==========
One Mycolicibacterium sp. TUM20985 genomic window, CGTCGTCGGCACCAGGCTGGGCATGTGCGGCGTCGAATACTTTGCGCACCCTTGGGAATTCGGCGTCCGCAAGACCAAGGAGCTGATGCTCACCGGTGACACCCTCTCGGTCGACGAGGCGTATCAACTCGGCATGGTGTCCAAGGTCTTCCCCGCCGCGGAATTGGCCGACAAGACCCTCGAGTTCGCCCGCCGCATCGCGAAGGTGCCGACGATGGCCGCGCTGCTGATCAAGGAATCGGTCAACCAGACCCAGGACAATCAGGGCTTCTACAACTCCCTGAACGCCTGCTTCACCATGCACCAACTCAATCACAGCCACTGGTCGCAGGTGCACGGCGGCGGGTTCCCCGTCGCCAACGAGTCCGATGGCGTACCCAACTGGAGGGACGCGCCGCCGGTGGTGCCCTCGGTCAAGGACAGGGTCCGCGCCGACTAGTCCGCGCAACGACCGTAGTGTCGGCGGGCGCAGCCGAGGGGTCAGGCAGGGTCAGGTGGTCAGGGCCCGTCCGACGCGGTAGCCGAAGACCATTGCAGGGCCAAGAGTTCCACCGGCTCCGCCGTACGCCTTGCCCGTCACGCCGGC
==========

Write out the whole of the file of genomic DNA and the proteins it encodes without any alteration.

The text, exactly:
One Mycolicibacterium sp. TUM20985 genomic window, CGTCGTCGGCACCAGGCTGGGCATGTGCGGCGTCGAATACTTTGCGCACCCTTGGGAATTCGGCGTCCGCAAGACCAAGGAGCTGATGCTCACCGGTGACACCCTCTCGGTCGACGAGGCGTATCAACTCGGCATGGTGTCCAAGGTCTTCCCCGCCGCGGAATTGGCCGACAAGACCCTCGAGTTCGCCCGCCGCATCGCGAAGGTGCCGACGATGGCCGCGCTGCTGATCAAGGAATCGGTCAACCAGACCCAGGACAATCAGGGCTTCTACAACTCCCTGAACGCCTGCTTCACCATGCACCAACTCAATCACAGCCACTGGTCGCAGGTGCACGGCGGCGGGTTCCCCGTCGCCAACGAGTCCGATGGCGTACCCAACTGGAGGGACGCGCCGCCGGTGGTGCCCTCGGTCAAGGACAGGGTCCGCGCCGACTAGTCCGCGCAACGACCGTAGTGTCGGCGGGCGCAGCCGAGGGGTCAGGCAGGGTCAGGTGGTCAGGGCCCGTCCGACGCGGTAGCCGAAGACCATTGCAGGGCCAAGAGTTCCACCGGCTCCGCCGTACGCCTTGCCCGTCACGCCGGC